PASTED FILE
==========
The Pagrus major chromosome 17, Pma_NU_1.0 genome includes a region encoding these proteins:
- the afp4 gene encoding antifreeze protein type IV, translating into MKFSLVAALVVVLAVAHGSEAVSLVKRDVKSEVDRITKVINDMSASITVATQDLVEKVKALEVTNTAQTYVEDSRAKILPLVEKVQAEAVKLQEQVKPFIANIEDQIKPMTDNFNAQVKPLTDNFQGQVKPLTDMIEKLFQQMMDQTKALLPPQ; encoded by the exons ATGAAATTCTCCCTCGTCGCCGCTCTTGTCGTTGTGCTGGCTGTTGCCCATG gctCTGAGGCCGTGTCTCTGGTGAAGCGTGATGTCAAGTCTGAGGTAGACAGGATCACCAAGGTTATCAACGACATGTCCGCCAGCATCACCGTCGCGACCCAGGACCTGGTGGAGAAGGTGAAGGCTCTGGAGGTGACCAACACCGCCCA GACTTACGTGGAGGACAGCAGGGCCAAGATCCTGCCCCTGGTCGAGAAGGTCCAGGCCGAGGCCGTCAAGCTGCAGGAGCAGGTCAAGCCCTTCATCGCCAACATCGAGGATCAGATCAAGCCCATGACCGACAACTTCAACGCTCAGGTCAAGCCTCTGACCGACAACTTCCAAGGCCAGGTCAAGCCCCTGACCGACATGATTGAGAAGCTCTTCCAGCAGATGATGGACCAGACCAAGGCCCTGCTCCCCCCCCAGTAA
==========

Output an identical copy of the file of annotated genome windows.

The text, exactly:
The Pagrus major chromosome 17, Pma_NU_1.0 genome includes a region encoding these proteins:
- the afp4 gene encoding antifreeze protein type IV, translating into MKFSLVAALVVVLAVAHGSEAVSLVKRDVKSEVDRITKVINDMSASITVATQDLVEKVKALEVTNTAQTYVEDSRAKILPLVEKVQAEAVKLQEQVKPFIANIEDQIKPMTDNFNAQVKPLTDNFQGQVKPLTDMIEKLFQQMMDQTKALLPPQ; encoded by the exons ATGAAATTCTCCCTCGTCGCCGCTCTTGTCGTTGTGCTGGCTGTTGCCCATG gctCTGAGGCCGTGTCTCTGGTGAAGCGTGATGTCAAGTCTGAGGTAGACAGGATCACCAAGGTTATCAACGACATGTCCGCCAGCATCACCGTCGCGACCCAGGACCTGGTGGAGAAGGTGAAGGCTCTGGAGGTGACCAACACCGCCCA GACTTACGTGGAGGACAGCAGGGCCAAGATCCTGCCCCTGGTCGAGAAGGTCCAGGCCGAGGCCGTCAAGCTGCAGGAGCAGGTCAAGCCCTTCATCGCCAACATCGAGGATCAGATCAAGCCCATGACCGACAACTTCAACGCTCAGGTCAAGCCTCTGACCGACAACTTCCAAGGCCAGGTCAAGCCCCTGACCGACATGATTGAGAAGCTCTTCCAGCAGATGATGGACCAGACCAAGGCCCTGCTCCCCCCCCAGTAA